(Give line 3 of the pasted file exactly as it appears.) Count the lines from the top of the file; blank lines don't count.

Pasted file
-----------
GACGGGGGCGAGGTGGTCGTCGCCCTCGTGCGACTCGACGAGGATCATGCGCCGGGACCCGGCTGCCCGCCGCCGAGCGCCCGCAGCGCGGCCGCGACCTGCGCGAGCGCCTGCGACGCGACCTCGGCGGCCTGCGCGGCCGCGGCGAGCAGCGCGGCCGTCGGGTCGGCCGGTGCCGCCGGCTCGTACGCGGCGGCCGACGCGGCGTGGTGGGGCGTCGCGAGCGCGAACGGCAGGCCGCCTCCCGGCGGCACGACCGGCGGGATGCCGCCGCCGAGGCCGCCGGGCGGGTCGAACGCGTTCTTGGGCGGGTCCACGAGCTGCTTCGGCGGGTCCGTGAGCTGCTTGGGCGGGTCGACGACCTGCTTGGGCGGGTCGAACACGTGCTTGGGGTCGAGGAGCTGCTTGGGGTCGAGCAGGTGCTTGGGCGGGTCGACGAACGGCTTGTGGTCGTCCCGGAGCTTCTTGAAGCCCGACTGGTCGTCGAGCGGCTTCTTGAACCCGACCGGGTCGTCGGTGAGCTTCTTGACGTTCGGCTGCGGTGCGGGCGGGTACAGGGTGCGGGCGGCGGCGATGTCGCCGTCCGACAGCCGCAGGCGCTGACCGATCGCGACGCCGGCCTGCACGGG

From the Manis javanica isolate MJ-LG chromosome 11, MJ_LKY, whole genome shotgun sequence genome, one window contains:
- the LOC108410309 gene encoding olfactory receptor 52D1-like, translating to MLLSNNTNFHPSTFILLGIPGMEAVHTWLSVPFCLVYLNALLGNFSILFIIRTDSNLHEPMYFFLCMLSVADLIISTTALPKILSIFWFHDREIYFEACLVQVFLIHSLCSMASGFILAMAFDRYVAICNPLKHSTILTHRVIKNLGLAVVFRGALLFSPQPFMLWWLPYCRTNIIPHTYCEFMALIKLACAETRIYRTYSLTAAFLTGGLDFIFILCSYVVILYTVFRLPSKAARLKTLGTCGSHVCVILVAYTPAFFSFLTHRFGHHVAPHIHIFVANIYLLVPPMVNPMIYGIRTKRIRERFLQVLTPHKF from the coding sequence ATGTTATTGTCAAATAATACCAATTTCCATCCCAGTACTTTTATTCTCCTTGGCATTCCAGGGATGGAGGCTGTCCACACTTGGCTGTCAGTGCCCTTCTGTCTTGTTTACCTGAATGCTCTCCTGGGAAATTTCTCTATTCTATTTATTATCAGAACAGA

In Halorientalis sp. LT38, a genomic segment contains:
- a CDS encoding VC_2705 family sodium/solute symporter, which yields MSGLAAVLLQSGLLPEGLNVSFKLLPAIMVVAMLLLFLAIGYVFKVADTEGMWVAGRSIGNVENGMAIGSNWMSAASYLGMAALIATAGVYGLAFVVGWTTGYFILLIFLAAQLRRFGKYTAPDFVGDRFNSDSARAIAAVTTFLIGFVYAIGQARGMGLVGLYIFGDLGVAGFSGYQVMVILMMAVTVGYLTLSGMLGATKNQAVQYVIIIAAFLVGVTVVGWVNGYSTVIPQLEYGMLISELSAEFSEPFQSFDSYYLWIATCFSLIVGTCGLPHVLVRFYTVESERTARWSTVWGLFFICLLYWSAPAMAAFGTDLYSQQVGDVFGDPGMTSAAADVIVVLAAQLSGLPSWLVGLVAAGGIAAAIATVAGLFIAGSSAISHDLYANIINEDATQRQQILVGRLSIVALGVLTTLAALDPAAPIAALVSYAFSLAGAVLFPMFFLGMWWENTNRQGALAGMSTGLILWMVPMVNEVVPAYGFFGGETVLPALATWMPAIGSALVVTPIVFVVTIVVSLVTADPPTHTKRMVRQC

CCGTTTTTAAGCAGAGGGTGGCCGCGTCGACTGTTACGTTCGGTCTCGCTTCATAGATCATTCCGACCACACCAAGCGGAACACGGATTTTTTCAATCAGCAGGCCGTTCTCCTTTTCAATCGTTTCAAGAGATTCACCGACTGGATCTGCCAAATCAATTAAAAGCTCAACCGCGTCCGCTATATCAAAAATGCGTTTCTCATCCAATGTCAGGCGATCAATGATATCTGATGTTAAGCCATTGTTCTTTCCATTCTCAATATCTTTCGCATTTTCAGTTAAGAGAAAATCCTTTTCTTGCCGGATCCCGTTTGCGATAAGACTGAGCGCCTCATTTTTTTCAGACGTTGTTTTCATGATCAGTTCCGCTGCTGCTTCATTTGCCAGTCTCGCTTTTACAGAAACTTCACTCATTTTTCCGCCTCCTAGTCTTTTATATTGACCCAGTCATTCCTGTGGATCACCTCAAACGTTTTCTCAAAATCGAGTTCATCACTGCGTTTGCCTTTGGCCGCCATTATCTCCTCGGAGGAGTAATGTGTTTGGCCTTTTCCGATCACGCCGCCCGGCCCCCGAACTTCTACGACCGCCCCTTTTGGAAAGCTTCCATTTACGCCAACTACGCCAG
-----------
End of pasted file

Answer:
- the LOC108410309 gene encoding olfactory receptor 52D1-like, translating to MLLSNNTNFHPSTFILLGIPGMEAVHTWLSVPFCLVYLNALLGNFSILFIIRTDSNLHEPMYFFLCMLSVADLIISTTALPKILSIFWFHDREIYFEACLVQVFLIHSLCSMASGFILAMAFDRYVAICNPLKHSTILTHRVIKNLGLAVVFRGALLFSPQPFMLWWLPYCRTNIIPHTYCEFMALIKLACAETRIYRTYSLTAAFLTGGLDFIFILCSYVVILYTVFRLPSKAARLKTLGTCGSHVCVILVAYTPAFFSFLTHRFGHHVAPHIHIFVANIYLLVPPMVNPMIYGIRTKRIRERFLQVLTPHKF from the coding sequence ATGTTATTGTCAAATAATACCAATTTCCATCCCAGTACTTTTATTCTCCTTGGCATTCCAGGGATGGAGGCTGTCCACACTTGGCTGTCAGTGCCCTTCTGTCTTGTTTACCTGAATGCTCTCCTGGGAAATTTCTCTATTCTATTTATTATCAGAACAGA